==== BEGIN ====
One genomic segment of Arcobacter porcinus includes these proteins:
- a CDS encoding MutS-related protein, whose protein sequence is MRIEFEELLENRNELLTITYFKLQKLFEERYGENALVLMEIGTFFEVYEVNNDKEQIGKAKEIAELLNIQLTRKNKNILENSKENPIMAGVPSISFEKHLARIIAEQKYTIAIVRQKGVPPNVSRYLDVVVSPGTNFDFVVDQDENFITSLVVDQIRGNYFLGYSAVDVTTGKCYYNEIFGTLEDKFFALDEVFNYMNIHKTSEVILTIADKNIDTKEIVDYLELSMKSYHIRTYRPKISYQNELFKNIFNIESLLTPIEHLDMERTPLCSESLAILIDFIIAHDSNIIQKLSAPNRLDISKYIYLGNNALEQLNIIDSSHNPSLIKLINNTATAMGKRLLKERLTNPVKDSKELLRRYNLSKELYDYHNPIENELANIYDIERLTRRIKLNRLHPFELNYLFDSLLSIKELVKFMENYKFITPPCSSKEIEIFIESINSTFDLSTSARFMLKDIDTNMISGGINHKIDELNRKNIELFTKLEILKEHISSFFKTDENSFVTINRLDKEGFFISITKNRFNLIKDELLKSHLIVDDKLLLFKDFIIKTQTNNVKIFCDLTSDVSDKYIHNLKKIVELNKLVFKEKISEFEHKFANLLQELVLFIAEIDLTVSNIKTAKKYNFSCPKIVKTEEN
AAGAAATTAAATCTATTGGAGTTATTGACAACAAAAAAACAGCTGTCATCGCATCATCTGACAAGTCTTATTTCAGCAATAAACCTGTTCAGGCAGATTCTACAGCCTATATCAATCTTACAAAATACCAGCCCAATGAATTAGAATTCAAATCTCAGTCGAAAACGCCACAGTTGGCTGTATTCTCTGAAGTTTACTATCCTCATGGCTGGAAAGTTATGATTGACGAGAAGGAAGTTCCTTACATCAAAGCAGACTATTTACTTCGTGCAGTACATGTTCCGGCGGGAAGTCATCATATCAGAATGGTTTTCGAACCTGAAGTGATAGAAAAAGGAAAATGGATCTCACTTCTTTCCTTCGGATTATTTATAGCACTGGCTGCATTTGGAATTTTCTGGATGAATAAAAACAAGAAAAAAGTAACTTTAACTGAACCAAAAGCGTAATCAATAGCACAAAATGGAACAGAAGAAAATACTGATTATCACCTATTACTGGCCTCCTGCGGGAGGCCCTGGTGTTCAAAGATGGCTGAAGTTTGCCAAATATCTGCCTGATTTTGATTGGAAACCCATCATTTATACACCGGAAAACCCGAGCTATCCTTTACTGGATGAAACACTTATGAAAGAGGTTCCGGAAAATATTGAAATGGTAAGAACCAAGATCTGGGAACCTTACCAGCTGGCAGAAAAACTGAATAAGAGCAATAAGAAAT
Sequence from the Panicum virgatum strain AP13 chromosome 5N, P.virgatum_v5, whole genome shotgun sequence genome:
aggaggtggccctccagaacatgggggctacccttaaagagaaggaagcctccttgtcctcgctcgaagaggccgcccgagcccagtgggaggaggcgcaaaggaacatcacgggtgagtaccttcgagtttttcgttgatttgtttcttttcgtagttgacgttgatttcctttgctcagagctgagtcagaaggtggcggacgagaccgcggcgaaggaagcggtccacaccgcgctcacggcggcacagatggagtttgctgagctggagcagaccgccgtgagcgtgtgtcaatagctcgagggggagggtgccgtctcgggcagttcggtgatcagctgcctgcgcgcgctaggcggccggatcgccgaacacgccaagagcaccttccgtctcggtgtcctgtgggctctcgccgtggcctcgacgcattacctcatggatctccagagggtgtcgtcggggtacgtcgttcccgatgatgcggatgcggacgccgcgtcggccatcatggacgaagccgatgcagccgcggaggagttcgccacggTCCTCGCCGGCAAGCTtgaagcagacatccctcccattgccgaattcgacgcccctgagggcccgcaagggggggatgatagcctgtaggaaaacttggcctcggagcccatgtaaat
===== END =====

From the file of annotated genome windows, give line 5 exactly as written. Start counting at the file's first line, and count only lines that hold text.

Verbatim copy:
aggaggtggccctccagaacatgggggctacccttaaagagaaggaagcctccttgtcctcgctcgaagaggccgcccgagcccagtgggaggaggcgcaaaggaacatcacgggtgagtaccttcgagtttttcgttgatttgtttcttttcgtagttgacgttgatttcctttgctcagagctgagtcagaaggtggcggacgagaccgcggcgaaggaagcggtccacaccgcgctcacggcggcacagatggagtttgctgagctggagcagaccgccgtgagcgtgtgtcaatagctcgagggggagggtgccgtctcgggcagttcggtgatcagctgcctgcgcgcgctaggcggccggatcgccgaacacgccaagagcaccttccgtctcggtgtcctgtgggctctcgccgtggcctcgacgcattacctcatggatctccagagggtgtcgtcggggtacgtcgttcccgatgatgcggatgcggacgccgcgtcggccatcatggacgaagccgatgcagccgcggaggagttcgccacggTCCTCGCCGGCAAGCTtgaagcagacatccctcccattgccgaattcgacgcccctgagggcccgcaagggggggatgatagcctgtaggaaaacttggcctcggagcccatgtaaat